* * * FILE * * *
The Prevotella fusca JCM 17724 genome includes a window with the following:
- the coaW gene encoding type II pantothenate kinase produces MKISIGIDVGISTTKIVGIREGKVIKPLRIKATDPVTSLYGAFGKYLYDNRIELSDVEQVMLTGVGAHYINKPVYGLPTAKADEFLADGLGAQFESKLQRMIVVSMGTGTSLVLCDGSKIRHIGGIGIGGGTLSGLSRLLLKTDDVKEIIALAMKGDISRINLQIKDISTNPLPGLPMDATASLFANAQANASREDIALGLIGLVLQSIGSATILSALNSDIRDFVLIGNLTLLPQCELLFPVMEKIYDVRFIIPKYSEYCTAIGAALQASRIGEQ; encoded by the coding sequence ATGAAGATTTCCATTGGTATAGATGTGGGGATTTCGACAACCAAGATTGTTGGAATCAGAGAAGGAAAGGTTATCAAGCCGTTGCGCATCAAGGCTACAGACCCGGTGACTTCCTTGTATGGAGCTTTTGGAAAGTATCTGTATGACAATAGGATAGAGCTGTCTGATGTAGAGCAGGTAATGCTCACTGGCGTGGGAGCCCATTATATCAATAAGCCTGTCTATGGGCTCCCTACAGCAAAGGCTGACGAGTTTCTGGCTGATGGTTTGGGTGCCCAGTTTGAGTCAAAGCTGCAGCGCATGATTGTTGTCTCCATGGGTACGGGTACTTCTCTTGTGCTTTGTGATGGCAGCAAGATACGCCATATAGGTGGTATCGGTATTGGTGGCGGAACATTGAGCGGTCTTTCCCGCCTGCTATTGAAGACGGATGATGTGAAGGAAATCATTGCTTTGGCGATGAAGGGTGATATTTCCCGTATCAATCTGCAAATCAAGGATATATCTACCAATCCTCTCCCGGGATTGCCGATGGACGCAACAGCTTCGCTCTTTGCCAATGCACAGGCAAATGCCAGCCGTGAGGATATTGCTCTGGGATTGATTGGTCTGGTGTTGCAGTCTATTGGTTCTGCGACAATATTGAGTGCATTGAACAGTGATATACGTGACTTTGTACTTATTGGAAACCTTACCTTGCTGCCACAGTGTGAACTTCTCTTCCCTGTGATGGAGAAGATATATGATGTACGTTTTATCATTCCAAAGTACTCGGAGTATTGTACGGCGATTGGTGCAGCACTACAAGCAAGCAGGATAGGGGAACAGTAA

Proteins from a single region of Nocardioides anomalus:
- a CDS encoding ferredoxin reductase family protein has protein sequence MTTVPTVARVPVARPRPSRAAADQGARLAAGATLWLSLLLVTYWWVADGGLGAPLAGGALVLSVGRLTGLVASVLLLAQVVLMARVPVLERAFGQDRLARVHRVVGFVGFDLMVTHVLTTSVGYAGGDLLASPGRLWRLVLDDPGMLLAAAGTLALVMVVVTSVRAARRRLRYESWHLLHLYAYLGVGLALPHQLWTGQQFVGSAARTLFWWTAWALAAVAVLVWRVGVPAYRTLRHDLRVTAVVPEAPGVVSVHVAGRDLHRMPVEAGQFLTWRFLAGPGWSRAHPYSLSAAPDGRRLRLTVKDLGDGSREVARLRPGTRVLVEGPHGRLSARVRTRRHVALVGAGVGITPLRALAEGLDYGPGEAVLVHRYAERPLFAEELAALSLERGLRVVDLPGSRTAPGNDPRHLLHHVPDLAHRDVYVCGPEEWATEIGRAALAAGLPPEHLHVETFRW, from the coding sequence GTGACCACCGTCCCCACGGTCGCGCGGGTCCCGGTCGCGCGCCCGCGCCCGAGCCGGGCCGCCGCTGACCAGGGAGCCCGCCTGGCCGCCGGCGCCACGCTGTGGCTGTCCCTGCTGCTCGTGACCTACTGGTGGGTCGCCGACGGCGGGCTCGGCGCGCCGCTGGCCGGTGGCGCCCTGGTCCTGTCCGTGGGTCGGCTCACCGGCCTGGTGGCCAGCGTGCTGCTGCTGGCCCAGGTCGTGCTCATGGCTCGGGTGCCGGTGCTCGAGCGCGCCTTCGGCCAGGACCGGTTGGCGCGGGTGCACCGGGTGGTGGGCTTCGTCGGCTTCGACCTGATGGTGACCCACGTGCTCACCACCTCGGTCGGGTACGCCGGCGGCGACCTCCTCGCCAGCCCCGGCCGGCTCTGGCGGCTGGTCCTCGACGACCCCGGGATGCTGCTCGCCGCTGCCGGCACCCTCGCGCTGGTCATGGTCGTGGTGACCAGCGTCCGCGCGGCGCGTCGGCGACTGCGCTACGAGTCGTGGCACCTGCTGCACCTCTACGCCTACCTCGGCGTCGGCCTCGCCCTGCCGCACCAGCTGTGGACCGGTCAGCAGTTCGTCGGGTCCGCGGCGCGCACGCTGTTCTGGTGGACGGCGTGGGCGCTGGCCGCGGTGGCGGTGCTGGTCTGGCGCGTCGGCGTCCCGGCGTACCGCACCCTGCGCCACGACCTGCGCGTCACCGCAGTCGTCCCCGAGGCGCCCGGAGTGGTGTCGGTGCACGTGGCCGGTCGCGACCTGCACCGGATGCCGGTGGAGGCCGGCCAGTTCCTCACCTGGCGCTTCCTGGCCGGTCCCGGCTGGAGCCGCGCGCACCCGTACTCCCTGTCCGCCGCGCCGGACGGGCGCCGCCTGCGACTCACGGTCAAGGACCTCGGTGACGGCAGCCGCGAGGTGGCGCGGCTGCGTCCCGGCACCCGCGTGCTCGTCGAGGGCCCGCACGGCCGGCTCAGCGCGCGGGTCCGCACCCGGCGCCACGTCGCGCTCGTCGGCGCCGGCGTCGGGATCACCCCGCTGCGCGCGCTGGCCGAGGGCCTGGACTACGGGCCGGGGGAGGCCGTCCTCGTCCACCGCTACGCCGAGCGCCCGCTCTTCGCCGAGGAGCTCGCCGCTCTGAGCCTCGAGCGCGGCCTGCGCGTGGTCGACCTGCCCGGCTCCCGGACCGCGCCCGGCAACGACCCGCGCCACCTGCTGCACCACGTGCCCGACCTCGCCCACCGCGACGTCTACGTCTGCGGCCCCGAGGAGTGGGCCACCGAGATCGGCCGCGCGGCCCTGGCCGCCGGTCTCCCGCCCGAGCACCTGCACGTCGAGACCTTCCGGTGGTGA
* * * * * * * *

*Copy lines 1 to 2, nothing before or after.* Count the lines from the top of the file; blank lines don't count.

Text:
The Prevotella fusca JCM 17724 genome includes a window with the following:
- the coaW gene encoding type II pantothenate kinase produces MKISIGIDVGISTTKIVGIREGKVIKPLRIKATDPVTSLYGAFGKYLYDNRIELSDVEQVMLTGVGAHYINKPVYGLPTAKADEFLADGLGAQFESKLQRMIVVSMGTGTSLVLCDGSKIRHIGGIGIGGGTLSGLSRLLLKTDDVKEIIALAMKGDISRINLQIKDISTNPLPGLPMDATASLFANAQANASREDIALGLIGLVLQSIGSATILSALNSDIRDFVLIGNLTLLPQCELLFPVMEKIYDVRFIIPKYSEYCTAIGAALQASRIGEQ; encoded by the coding sequence ATGAAGATTTCCATTGGTATAGATGTGGGGATTTCGACAACCAAGATTGTTGGAATCAGAGAAGGAAAGGTTATCAAGCCGTTGCGCATCAAGGCTACAGACCCGGTGACTTCCTTGTATGGAGCTTTTGGAAAGTATCTGTATGACAATAGGATAGAGCTGTCTGATGTAGAGCAGGTAATGCTCACTGGCGTGGGAGCCCATTATATCAATAAGCCTGTCTATGGGCTCCCTACAGCAAAGGCTGACGAGTTTCTGGCTGATGGTTTGGGTGCCCAGTTTGAGTCAAAGCTGCAGCGCATGATTGTTGTCTCCATGGGTACGGGTACTTCTCTTGTGCTTTGTGATGGCAGCAAGATACGCCATATAGGTGGTATCGGTATTGGTGGCGGAACATTGAGCGGTCTTTCCCGCCTGCTATTGAAGACGGATGATGTGAAGGAAATCATTGCTTTGGCGATGAAGGGTGATATTTCCCGTATCAATCTGCAAATCAAGGATATATCTACCAATCCTCTCCCGGGATTGCCGATGGACGCAACAGCTTCGCTCTTTGCCAATGCACAGGCAAATGCCAGCCGTGAGGATATTGCTCTGGGATTGATTGGTCTGGTGTTGCAGTCTATTGGTTCTGCGACAATATTGAGTGCATTGAACAGTGATATACGTGACTTTGTACTTATTGGAAACCTTACCTTGCTGCCACAGTGTGAACTTCTCTTCCCTGTGATGGAGAAGATATATGATGTACGTTTTATCATTCCAAAGTACTCGGAGTATTGTACGGCGATTGGTGCAGCACTACAAGCAAGCAGGATAGGGGAACAGTAA